‘My family and I are deeply saddened and upset by the allegations recently levelled at me in the press and by the misleading and selective nature of the reporting in the last few days. Azeem was not just a teammate of mine but he was my closest friend and supporter in cricket.
‘Throughout this process I have cooperated with the independent investigation and I have been completely honest and transparent with the club and the investigators at all times. Information and allegations have been leaked and reported in the press which in my view give a misleading impression of the evidence which was heard in the investigation. I had not intended to make any public statement but, given the reports which have been published, and with journalists arriving at my house, I feel I have no choice but to provide a public response.
‘To be clear – I deeply regret some of the language I used in my younger years. The independent enquiry, having heard all of the evidence, accepted that the context of some of the language used was in a ‘friendly verbal attack’ between friends which was not intended to offend or hurt and that no malice was intended.
‘Given my incredibly close relationship with Rafa over the years I am saddened that it has come to this. Rafa and I started playing for Yorkshire at a similar time and we quickly developed a very close bond. He encouraged me to play club cricket for his club Barnsley CC, which I did, we went on many tours together, with both Yorkshire and the England Performance Programme, and we always supported each other on and off the pitch. We socialised a lot together away from the game and would also drink and enjoy ourselves together.
‘On the pitch we supported each other greatly. We both captained Yorkshire at various times and we backed each other when we filled these roles. Rafa has always been a huge supporter of mine and was always there for me in the highs and lows of my career with Yorkshire and England. When he was first released by Yorkshire I was there for him during that tough time and I was delighted when he earned a new contract and a second spell with the club. He was very pleased for me when I was selected for England and I was delighted to receive his supportive messages during my time with England. He was also always a big support to me at some difficult times in my career, and I have always been very grateful to him for that.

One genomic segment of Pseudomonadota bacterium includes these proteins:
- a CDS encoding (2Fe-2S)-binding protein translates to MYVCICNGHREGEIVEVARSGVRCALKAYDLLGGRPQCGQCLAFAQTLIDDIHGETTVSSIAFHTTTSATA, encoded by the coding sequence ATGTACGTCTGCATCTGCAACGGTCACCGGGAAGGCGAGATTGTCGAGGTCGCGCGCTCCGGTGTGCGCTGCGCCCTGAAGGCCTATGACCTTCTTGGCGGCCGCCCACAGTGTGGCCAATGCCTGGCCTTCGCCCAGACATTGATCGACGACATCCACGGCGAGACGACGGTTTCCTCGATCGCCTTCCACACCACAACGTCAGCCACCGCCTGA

‘Because we were such good friends and spent a lot of time together drinking and on nights out we both said things privately to each other which were not acceptable. It has been reported that I used a racial slur and, as I told the independent enquiry, I accept that I did so and I regret doing so. I do not wish to discredit Rafa by repeating the words and statements that he made about me and others but I have to be clear that this was a situation where best friends said offensive things to each other which, outside of that context, would be considered wholly inappropriate.
‘I regret that these exchanges took place but at no time did I believe or understand that it had caused Rafa distress. If I had believed that then I would have stopped immediately. He was my best mate in cricket and I cared deeply for him. To my knowledge, it has never been alleged that I reduced Rafa to tears.
‘That does not mean that what passed between us was right or appropriate. It was not. Rafa said things to me that were not acceptable and I did the same with Rafa. I never said anything with any intended malice or to upset Rafa.
‘Rafa and I remained closest friends throughout the time we exchanged these inappropriate comments. One winter, I suggested that Rafa and his bowling coach travel to Zimbabwe to stay with my family, which they did. He lived in my family’s house in Zimbabwe and spent time with my parents and my brothers while he trained in Zimbabwe. He would later become very good friends with my brother and the two of them stayed together regularly when my brother was in the UK. Rafa was always very grateful for the support and love which my family gave him and he regularly expressed this to me. I was honoured to be invited to his wedding in Pakistan which I sadly could not attend.
‘I am aware of how hurtful the racial slur is and I regret that I used this word in immature exchanges in my younger years and I am sure Rafa feels the same about some of the things he said to me as well.
‘My intention, during this whole process, has been to be honest and cooperate with the independent investigation. In light of recent media reports it is only right, on behalf of me and my family, that I put my position in the public domain.
‘I will not be making any further statement on this matter.’